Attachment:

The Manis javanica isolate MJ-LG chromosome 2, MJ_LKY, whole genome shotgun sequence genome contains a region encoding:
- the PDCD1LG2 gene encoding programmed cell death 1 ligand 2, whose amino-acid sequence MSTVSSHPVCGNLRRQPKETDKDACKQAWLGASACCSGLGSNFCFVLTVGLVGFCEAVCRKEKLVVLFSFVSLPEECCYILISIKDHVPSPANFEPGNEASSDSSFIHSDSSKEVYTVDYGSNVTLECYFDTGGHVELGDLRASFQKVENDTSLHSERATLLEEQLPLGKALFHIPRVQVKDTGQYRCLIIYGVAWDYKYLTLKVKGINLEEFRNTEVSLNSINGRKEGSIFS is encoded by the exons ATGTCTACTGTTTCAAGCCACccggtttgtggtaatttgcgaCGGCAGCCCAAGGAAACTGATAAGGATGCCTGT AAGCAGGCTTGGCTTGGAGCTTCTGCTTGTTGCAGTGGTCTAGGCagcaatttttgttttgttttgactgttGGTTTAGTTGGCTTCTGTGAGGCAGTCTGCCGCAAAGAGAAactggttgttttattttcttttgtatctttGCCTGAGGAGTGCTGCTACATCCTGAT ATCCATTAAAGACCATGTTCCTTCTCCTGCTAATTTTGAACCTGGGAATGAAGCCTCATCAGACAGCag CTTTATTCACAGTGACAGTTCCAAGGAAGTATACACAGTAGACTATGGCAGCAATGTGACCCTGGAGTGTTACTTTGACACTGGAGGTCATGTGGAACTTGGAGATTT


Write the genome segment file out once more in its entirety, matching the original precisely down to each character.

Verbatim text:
The Manis javanica isolate MJ-LG chromosome 2, MJ_LKY, whole genome shotgun sequence genome contains a region encoding:
- the PDCD1LG2 gene encoding programmed cell death 1 ligand 2, whose amino-acid sequence MSTVSSHPVCGNLRRQPKETDKDACKQAWLGASACCSGLGSNFCFVLTVGLVGFCEAVCRKEKLVVLFSFVSLPEECCYILISIKDHVPSPANFEPGNEASSDSSFIHSDSSKEVYTVDYGSNVTLECYFDTGGHVELGDLRASFQKVENDTSLHSERATLLEEQLPLGKALFHIPRVQVKDTGQYRCLIIYGVAWDYKYLTLKVKGINLEEFRNTEVSLNSINGRKEGSIFS is encoded by the exons ATGTCTACTGTTTCAAGCCACccggtttgtggtaatttgcgaCGGCAGCCCAAGGAAACTGATAAGGATGCCTGT AAGCAGGCTTGGCTTGGAGCTTCTGCTTGTTGCAGTGGTCTAGGCagcaatttttgttttgttttgactgttGGTTTAGTTGGCTTCTGTGAGGCAGTCTGCCGCAAAGAGAAactggttgttttattttcttttgtatctttGCCTGAGGAGTGCTGCTACATCCTGAT ATCCATTAAAGACCATGTTCCTTCTCCTGCTAATTTTGAACCTGGGAATGAAGCCTCATCAGACAGCag CTTTATTCACAGTGACAGTTCCAAGGAAGTATACACAGTAGACTATGGCAGCAATGTGACCCTGGAGTGTTACTTTGACACTGGAGGTCATGTGGAACTTGGAGATTT